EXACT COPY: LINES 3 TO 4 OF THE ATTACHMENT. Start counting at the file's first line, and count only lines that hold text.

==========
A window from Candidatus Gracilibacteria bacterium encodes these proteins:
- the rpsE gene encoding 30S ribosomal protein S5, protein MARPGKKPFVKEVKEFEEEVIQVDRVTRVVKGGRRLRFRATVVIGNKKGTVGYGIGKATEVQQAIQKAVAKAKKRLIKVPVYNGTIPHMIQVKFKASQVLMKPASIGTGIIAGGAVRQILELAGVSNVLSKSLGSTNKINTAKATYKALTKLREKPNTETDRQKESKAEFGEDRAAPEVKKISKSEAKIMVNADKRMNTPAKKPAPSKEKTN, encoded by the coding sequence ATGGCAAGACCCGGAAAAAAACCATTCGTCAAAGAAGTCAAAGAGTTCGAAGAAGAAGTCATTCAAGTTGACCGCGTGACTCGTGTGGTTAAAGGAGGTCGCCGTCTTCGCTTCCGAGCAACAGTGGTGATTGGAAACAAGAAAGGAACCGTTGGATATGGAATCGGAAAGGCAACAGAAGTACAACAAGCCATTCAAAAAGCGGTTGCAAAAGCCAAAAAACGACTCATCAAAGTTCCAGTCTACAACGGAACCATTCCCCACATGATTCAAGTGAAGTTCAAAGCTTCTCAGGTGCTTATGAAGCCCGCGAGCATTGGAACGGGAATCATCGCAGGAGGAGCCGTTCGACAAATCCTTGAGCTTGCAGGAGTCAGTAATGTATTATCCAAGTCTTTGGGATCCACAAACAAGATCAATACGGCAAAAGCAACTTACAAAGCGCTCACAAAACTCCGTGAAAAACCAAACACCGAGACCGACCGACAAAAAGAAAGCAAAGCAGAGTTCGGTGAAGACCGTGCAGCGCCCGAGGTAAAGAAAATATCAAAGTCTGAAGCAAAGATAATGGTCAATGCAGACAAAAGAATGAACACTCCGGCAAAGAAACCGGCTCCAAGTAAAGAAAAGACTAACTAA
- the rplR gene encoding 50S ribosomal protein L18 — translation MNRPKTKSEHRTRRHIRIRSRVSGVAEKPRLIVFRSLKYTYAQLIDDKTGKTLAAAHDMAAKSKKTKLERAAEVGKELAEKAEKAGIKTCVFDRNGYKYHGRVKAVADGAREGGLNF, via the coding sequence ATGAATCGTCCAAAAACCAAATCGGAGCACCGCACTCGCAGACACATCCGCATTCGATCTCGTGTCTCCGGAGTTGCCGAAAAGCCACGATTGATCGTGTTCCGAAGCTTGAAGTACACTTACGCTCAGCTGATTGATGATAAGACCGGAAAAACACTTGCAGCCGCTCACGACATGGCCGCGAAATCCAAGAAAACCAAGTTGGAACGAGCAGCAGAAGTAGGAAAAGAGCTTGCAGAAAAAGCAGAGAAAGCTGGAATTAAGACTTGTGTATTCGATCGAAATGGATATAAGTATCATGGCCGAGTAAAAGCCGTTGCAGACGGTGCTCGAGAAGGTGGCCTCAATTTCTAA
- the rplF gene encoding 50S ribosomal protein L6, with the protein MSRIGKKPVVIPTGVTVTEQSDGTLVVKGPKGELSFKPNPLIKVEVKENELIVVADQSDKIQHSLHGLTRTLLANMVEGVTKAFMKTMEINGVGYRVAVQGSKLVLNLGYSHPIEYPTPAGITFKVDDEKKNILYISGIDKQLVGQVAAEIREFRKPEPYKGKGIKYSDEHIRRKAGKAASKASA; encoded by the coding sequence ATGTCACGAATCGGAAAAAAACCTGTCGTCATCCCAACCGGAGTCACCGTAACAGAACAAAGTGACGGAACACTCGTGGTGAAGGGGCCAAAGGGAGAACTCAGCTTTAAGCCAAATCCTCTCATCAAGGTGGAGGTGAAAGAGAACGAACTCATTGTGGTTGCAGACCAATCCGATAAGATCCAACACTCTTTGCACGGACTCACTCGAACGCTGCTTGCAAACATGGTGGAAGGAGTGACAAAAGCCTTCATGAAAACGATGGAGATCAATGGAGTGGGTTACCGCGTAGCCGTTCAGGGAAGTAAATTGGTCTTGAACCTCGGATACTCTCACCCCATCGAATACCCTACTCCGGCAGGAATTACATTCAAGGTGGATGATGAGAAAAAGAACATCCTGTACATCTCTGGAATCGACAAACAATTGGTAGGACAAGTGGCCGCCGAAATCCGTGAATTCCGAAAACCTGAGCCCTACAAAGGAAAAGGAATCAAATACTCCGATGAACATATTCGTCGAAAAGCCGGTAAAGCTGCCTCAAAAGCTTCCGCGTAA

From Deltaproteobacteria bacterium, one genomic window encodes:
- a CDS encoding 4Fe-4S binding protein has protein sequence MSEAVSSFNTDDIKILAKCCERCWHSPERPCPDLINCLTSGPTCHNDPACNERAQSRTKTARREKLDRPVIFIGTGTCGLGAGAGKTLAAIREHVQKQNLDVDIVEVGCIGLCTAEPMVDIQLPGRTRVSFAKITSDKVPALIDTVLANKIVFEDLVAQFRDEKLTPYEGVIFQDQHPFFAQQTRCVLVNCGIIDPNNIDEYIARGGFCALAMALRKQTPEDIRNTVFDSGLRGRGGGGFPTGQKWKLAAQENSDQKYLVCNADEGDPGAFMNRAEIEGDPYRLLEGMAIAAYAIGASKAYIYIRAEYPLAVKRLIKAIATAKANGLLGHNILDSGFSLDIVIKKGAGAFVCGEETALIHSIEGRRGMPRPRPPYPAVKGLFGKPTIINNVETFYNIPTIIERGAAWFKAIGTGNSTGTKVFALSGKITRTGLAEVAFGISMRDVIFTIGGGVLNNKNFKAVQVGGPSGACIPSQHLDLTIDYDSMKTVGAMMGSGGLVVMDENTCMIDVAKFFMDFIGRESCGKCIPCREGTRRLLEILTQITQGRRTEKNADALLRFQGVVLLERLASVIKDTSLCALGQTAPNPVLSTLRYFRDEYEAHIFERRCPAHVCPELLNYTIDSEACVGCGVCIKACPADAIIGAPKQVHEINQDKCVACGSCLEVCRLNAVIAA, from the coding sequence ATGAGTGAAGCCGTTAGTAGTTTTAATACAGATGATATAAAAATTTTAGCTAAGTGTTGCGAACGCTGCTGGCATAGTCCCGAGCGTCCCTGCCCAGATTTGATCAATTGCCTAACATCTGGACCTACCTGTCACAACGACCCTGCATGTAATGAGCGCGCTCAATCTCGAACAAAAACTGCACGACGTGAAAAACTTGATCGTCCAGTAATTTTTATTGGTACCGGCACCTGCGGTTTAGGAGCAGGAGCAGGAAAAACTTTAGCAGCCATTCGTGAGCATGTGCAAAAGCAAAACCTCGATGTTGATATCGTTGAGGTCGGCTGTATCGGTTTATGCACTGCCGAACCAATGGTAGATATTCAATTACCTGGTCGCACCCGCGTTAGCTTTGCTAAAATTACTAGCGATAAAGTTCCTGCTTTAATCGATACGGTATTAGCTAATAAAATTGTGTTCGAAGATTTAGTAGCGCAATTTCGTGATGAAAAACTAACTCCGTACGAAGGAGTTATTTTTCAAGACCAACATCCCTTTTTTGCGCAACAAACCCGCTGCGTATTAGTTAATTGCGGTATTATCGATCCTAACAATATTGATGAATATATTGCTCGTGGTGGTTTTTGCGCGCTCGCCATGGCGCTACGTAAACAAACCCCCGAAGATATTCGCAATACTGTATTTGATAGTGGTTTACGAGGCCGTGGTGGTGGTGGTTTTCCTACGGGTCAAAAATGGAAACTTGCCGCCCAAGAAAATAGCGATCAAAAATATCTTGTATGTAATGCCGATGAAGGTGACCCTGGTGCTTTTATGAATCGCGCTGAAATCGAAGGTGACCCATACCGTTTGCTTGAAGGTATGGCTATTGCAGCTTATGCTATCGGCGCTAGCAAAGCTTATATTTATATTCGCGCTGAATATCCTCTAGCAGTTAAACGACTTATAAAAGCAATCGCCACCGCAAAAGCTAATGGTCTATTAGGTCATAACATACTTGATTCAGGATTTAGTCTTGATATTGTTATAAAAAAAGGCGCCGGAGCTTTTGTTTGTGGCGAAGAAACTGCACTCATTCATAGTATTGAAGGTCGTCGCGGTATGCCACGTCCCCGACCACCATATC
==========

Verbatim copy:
- the rplR gene encoding 50S ribosomal protein L18 — translation MNRPKTKSEHRTRRHIRIRSRVSGVAEKPRLIVFRSLKYTYAQLIDDKTGKTLAAAHDMAAKSKKTKLERAAEVGKELAEKAEKAGIKTCVFDRNGYKYHGRVKAVADGAREGGLNF, via the coding sequence ATGAATCGTCCAAAAACCAAATCGGAGCACCGCACTCGCAGACACATCCGCATTCGATCTCGTGTCTCCGGAGTTGCCGAAAAGCCACGATTGATCGTGTTCCGAAGCTTGAAGTACACTTACGCTCAGCTGATTGATGATAAGACCGGAAAAACACTTGCAGCCGCTCACGACATGGCCGCGAAATCCAAGAAAACCAAGTTGGAACGAGCAGCAGAAGTAGGAAAAGAGCTTGCAGAAAAAGCAGAGAAAGCTGGAATTAAGACTTGTGTATTCGATCGAAATGGATATAAGTATCATGGCCGAGTAAAAGCCGTTGCAGACGGTGCTCGAGAAGGTGGCCTCAATTTCTAA
- the rplF gene encoding 50S ribosomal protein L6, with the protein MSRIGKKPVVIPTGVTVTEQSDGTLVVKGPKGELSFKPNPLIKVEVKENELIVVADQSDKIQHSLHGLTRTLLANMVEGVTKAFMKTMEINGVGYRVAVQGSKLVLNLGYSHPIEYPTPAGITFKVDDEKKNILYISGIDKQLVGQVAAEIREFRKPEPYKGKGIKYSDEHIRRKAGKAASKASA; encoded by the coding sequence ATGTCACGAATCGGAAAAAAACCTGTCGTCATCCCAACCGGAGTCACCGTAACAGAACAAAGTGACGGAACACTCGTGGTGAAGGGGCCAAAGGGAGAACTCAGCTTTAAGCCAAATCCTCTCATCAAGGTGGAGGTGAAAGAGAACGAACTCATTGTGGTTGCAGACCAATCCGATAAGATCCAACACTCTTTGCACGGACTCACTCGAACGCTGCTTGCAAACATGGTGGAAGGAGTGACAAAAGCCTTCATGAAAACGATGGAGATCAATGGAGTGGGTTACCGCGTAGCCGTTCAGGGAAGTAAATTGGTCTTGAACCTCGGATACTCTCACCCCATCGAATACCCTACTCCGGCAGGAATTACATTCAAGGTGGATGATGAGAAAAAGAACATCCTGTACATCTCTGGAATCGACAAACAATTGGTAGGACAAGTGGCCGCCGAAATCCGTGAATTCCGAAAACCTGAGCCCTACAAAGGAAAAGGAATCAAATACTCCGATGAACATATTCGTCGAAAAGCCGGTAAAGCTGCCTCAAAAGCTTCCGCGTAA